To avoid this latter problem, it has been suggested to include various cellulose derivatives in the gelatin solution used for producing the empty capsules so as to decrease the rate of dissolution of the gelatin in acidic solutions. However, due to the incorporation of these substances, the resultant gelatin film is stressed, causing it to be extremely brittle which in turn results in problems when the capsule is stripped from the pins on which it is formed and cut to the required size. These problems are so apparent on modern high-speed capsule producing machinery as to render this method impractical.

Another method used to decrease the solubility of capsules is to coat the capsules, after they have been filled and banded, with a material having the desired solubility characteristics. However, where large scale production is involved. a number of problems arise with this method such as incomplete coverage of the capsule with the coating material, inadequate adherence of the coating due probably to the smoothness and flexibility of the capsule wall. and the formation of cracks in the coating which eventually peels off. Fur- 2 therrnore, this method has the disadvantage of requiring the capsule filler to add a further operation into the production sequence and, when the aforementioned problems occur, results in filled capsules having to be destroyed with the consequences mentioned above.

It is therefore an object of the present invention to provide an empty capsule of the hard gelatin type having controlled solubility characteristics, which is capable of production at relatively high speeds, which can be filled and banded on conventional machinery and which requires no further treatment after the latter operation. It is also an object of the present invention to provide a capsule which is insoluble in solutions having a pH less than 3.5.

A further object of the present invention is to provide a method by which such capsules may be manufactured.

According to the present invention therefore, there is provided a capsule comprising a body having a closedend wall and a side wall having a generally cylindrical open-end portion, and a cap having a closed-end wall and a generally cylindrical side wall closely telescopically received over the open end of the body, said body and cap being separable and re-closable after manufacture so as to enable a product to be inserted into said body, the walls of said body and cap being composed of two layers, the materials constituting said layers being soluble at pH ranges which are different but overlapping.

solutions of acidic and basic pH whilst the outer of the 4 two layers is formed of a material which is only soluble in solutions of pH greater than 3.5 It will be apparent that, upon oral administration to a human of a drug contained in such a capsule, the drug will not be absorbed in the stomach because the outer layer of the capusle wall is insoluble at the pH levels prevailing in the stomach and will not dissolve. However, on passage of the capsule into the intestine where the pH is greater than 3.5, both the outer and inner layers of the capusle wall will dissolve releasing the drug contained in the capsule.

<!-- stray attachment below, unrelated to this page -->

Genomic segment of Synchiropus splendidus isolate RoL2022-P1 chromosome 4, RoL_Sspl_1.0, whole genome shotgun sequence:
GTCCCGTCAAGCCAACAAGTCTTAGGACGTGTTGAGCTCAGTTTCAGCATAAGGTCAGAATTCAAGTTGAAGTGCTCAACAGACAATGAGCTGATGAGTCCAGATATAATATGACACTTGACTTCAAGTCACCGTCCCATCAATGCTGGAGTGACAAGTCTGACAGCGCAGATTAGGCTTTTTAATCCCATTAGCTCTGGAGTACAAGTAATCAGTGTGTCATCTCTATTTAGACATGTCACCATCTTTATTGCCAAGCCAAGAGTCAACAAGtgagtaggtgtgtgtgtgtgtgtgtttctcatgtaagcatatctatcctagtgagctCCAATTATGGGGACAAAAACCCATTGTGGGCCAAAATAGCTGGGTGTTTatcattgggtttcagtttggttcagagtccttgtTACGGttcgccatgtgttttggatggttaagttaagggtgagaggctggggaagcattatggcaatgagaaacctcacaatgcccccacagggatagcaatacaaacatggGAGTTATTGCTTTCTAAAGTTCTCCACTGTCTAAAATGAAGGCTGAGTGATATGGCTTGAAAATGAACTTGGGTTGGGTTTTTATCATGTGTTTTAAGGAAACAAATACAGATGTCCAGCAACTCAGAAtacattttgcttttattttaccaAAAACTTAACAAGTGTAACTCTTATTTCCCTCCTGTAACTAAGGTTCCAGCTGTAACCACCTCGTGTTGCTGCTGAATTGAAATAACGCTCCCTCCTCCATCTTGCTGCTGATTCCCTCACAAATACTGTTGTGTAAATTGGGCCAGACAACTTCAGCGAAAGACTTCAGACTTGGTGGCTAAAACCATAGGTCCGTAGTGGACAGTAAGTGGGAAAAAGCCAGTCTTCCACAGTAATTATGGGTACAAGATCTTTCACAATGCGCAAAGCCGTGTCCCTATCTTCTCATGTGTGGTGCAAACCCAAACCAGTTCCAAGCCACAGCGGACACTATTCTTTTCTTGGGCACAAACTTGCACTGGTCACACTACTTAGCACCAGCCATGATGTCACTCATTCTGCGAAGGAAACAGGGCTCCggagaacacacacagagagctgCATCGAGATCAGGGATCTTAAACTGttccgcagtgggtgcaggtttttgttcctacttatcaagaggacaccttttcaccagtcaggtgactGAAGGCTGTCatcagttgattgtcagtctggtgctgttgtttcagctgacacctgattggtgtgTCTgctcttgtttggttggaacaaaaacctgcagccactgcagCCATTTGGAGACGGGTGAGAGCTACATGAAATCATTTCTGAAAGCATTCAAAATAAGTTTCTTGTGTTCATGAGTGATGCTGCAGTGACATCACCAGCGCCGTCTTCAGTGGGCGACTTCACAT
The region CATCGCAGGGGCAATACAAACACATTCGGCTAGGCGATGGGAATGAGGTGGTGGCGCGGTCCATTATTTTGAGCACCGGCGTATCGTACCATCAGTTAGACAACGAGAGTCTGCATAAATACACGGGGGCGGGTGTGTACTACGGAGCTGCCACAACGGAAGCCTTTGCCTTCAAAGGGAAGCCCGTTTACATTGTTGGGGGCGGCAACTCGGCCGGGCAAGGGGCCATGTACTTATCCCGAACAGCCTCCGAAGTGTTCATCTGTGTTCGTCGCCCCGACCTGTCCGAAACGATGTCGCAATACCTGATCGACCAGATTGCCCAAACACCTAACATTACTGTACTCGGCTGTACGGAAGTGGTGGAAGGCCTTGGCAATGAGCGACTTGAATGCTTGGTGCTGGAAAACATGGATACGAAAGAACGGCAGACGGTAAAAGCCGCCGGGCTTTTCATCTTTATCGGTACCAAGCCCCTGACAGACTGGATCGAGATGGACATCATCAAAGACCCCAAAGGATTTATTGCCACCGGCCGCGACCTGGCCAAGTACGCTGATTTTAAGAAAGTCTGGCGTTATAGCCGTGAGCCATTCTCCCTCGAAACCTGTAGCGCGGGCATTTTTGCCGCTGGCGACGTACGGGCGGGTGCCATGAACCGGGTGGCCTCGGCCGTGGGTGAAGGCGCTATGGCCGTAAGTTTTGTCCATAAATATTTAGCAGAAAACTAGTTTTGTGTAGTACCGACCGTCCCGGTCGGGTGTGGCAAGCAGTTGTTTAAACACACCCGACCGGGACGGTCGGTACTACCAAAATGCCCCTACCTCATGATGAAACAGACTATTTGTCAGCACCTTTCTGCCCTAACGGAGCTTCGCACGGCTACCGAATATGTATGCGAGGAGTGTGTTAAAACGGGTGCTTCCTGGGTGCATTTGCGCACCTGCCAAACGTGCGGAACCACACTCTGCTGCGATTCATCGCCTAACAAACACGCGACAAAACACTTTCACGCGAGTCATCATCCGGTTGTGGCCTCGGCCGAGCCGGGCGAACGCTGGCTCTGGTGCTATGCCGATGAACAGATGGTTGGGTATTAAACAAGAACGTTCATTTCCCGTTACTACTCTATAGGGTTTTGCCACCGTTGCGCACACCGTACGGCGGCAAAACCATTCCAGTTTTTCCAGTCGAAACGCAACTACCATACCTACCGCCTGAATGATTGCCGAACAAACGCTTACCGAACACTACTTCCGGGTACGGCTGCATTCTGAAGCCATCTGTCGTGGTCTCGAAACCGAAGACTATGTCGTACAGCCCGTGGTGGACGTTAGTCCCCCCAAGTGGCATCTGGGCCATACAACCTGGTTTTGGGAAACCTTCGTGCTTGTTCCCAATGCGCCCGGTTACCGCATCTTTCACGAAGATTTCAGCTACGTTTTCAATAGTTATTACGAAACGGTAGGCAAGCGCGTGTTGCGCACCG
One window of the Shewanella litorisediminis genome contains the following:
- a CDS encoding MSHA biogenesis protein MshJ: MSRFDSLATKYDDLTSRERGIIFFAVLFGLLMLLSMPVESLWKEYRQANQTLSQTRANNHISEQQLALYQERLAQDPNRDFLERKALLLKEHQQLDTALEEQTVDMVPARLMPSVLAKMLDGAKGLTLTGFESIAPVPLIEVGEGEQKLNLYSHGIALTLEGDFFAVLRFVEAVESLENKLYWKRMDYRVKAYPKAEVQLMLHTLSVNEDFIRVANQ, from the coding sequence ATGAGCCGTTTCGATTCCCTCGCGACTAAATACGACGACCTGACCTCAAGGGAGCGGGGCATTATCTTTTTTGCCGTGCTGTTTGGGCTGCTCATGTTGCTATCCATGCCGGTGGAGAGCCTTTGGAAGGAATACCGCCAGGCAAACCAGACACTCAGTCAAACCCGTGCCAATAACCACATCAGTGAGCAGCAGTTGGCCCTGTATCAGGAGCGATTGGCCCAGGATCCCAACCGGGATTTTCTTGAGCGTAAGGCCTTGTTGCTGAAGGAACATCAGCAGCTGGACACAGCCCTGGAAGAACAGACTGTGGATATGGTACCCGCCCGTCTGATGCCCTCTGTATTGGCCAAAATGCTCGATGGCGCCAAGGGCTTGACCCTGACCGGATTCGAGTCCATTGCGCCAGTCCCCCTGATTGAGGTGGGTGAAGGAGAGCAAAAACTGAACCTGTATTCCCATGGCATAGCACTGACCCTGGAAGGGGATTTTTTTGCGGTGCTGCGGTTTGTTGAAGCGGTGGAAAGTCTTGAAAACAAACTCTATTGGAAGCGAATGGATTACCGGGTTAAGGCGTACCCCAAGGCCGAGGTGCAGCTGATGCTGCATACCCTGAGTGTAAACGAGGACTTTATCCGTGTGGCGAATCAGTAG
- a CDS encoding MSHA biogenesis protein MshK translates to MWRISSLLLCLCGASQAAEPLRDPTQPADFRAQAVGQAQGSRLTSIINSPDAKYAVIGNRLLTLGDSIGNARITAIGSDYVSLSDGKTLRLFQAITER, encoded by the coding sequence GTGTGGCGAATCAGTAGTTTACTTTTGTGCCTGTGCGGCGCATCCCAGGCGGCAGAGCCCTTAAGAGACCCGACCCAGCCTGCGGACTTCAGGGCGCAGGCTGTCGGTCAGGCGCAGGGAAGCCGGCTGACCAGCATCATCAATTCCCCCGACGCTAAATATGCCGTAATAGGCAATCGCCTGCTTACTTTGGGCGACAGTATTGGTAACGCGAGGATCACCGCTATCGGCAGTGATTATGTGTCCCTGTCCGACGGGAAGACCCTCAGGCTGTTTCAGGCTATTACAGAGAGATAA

In the aforementioned embodiment of the present invention, the inner layer of the capsule wall preferably has a double wall thickness of from 0.10 to 0.20 mm. and is normally made of gelatin which optionally may contain preservatives such as sodium metabisulphite, plasticisers such as glycerine and sorbitol, and dyes or pigments. Other materials such as calcium alginate, and modified cellulose drivatives, for example methyl cellulose and hydroxyalkyl-alkyl cellulose ethers, can of course be used for the production of the inner layer. The outer layer of the capsule wall preferably has a double wall thickness of from 0.020 to 0.060 mm. and is composed of a material which is substantially insoluble at pH values less than 3.5. Many such materials are available as articles of commerce but, for the purposes of the present invention. it is preferred to use filmforming materials such as salol, benzoin, n.butyl stearate, carnuba wax, shellac or mixtures thereof or, most advantageously, a synthetic film-forming material such as a methacrylic acid polymer, a carboxyvinyl polymer. a partial ester of a maleic anhydride/ vinyl alkyl ether or maleic anhydride/alkene copolymer, hydroxypropyl methyl cellulose phthalate, cellulose benzoacetate, or a The preferred application of the capsule of this in- I cellulose acetate phthalate. To such film-forming materials, there may be added plasticisers such as diethyl phthalate, dibutyl phthalate, paraffin oil, corn oil, propylene glycol, dioctylsulphosuccinate and triacetin.